If someone were to put a pint of beer and a pint of carrot juice in front of you, telling you to pick the safer option, you'd go for the carrot juice, right? You fool! Sure, beer is full of alcohol, but compared to carrot juice it's relatively free of something else — radioactivity.
When you drink a pint of beer you take on its attendant chemical and behavioral dangers, and a hidden danger as well. Beer is very slightly radioactive. The radioactivity comes from a wholesome source, potassium.
Potassium is an element, and as an element in comes in different forms. One of these forms is Potassium-40, with twenty-one neutrons and nineteen protons. It's an unsavory isotope that tends to decay, and it decays in several ways. Most of the time it gives off a relatively low-energy ray, and an electron. No problem. About eleven percent of the time, it decays by giving off a gamma ray and a neutrino. Gamma rays can do damage to the body, so this is more of a concern. About 0.1 percent of the time, Potassium-40 decays by emitting a positron and a neutrino. This doesn't do direct damage, but a positron is antimatter, and when it hits an electron in your body, the two particles annihilate, giving off a gamma ray.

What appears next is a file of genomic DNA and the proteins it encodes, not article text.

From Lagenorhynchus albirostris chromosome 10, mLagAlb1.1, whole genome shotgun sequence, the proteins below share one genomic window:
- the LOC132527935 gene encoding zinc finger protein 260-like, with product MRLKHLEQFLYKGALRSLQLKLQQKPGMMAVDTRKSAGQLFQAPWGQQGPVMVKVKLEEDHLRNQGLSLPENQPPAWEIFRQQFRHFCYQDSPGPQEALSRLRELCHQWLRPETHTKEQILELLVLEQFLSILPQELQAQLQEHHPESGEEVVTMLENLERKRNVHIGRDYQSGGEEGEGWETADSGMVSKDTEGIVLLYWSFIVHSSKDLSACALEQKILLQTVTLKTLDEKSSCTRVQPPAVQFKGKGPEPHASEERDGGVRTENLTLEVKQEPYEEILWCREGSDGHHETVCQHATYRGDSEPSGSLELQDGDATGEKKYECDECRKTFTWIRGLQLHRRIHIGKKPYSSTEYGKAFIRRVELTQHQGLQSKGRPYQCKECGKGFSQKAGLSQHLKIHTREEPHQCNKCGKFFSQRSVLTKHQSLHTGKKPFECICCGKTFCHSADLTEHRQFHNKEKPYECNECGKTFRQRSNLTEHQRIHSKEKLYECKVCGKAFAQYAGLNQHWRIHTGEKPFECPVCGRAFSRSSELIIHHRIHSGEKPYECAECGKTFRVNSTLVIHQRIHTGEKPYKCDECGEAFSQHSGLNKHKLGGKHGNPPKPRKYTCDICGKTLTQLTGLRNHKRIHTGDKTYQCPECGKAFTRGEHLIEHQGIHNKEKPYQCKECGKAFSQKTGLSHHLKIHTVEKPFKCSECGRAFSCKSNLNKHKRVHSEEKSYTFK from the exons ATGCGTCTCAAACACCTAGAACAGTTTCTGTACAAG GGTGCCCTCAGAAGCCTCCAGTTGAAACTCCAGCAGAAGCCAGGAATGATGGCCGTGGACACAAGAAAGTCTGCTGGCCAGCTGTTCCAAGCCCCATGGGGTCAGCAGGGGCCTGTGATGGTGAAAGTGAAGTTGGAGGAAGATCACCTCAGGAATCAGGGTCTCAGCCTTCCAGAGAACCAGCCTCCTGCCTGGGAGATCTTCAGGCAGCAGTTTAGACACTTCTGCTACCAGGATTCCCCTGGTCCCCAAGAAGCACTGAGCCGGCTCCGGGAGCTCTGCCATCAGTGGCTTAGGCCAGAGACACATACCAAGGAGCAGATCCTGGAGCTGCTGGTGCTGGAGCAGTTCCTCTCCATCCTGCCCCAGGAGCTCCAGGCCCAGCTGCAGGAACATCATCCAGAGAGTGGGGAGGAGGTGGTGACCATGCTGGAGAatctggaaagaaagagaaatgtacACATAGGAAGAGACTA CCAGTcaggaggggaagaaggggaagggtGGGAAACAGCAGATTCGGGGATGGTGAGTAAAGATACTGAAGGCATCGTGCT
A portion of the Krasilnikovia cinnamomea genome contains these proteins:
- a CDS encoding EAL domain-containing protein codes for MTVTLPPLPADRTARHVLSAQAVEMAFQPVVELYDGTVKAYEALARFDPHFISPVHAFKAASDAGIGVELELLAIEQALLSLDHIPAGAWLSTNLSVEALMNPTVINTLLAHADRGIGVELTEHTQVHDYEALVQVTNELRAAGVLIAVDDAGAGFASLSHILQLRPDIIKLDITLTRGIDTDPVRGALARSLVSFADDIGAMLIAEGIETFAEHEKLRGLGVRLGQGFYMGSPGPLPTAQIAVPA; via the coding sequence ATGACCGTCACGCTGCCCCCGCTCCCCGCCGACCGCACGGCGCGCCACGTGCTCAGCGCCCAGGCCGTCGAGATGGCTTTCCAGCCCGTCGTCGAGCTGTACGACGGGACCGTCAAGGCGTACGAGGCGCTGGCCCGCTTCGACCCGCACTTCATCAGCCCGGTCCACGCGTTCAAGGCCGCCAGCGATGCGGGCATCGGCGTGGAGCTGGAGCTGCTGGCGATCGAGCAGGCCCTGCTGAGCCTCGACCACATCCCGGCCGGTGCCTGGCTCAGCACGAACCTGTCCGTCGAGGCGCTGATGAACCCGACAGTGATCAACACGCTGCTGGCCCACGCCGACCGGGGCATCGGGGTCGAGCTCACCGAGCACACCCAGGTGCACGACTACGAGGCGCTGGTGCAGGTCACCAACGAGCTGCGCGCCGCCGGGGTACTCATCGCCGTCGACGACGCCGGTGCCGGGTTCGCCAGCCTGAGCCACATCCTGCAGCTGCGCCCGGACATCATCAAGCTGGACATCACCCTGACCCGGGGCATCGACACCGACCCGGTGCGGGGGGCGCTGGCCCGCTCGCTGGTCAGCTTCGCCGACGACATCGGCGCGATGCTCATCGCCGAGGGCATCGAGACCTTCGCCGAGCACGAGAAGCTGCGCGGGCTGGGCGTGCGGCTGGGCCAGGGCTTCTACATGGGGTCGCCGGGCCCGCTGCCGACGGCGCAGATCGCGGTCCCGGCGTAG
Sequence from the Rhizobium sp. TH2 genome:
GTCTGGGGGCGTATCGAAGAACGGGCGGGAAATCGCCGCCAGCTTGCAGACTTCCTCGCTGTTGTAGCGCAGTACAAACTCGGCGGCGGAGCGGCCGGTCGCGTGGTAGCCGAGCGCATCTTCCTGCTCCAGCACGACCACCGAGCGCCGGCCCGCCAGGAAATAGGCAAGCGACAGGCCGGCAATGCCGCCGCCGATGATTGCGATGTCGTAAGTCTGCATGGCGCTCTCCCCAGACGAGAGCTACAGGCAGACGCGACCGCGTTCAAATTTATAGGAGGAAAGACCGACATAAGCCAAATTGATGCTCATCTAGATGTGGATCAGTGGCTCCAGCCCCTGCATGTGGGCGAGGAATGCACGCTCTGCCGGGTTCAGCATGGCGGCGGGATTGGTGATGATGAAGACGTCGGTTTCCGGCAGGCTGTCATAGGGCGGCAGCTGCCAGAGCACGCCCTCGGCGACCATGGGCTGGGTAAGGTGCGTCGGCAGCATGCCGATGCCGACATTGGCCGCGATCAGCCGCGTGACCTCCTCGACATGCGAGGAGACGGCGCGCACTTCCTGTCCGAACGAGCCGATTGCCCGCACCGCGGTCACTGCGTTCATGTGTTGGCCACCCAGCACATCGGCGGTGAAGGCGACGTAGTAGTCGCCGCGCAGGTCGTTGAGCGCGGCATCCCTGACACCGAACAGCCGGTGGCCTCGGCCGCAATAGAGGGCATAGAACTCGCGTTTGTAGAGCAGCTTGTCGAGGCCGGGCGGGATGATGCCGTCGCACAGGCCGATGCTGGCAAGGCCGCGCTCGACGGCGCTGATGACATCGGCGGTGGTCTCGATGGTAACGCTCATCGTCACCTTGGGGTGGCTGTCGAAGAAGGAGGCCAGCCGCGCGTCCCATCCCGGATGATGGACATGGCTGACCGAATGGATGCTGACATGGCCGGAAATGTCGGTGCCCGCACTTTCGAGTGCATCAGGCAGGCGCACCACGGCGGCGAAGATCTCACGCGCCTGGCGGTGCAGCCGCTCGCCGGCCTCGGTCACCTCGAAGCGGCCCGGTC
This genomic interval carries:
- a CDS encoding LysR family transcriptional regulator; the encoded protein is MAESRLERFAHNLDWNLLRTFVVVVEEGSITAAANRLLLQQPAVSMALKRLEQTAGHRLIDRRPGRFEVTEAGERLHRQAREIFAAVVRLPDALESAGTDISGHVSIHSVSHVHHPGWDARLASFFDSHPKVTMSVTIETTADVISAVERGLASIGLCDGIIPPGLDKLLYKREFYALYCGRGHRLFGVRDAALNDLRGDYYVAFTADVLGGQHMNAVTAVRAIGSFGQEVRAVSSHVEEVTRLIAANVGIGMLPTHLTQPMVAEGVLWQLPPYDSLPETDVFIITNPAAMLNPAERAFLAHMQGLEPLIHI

This isn't something to be worried about. Many foods give off small levels of radiation. When fears about radioactivity started getting out of hand, experts started pushing the term "Banana Equivalent Dose" to let people understand that small amounts of radiation are natural and normal. Beer puts off about 390 picoCuries of radiation per killogram, which is around one tenth the Banana Equivalent Dose. (Though you're more likely to consume a kilogram of beer than a kilogram of bananas.)
There's something else that has about ten times the radiation per kilogram of beer. Carrots suck up potassium, and put off about 3,400 picoCuries per kilogram. So a glass of carrot juice, based purely on radioactivity, is ten times as bad for you as a glass of beer. Drink up.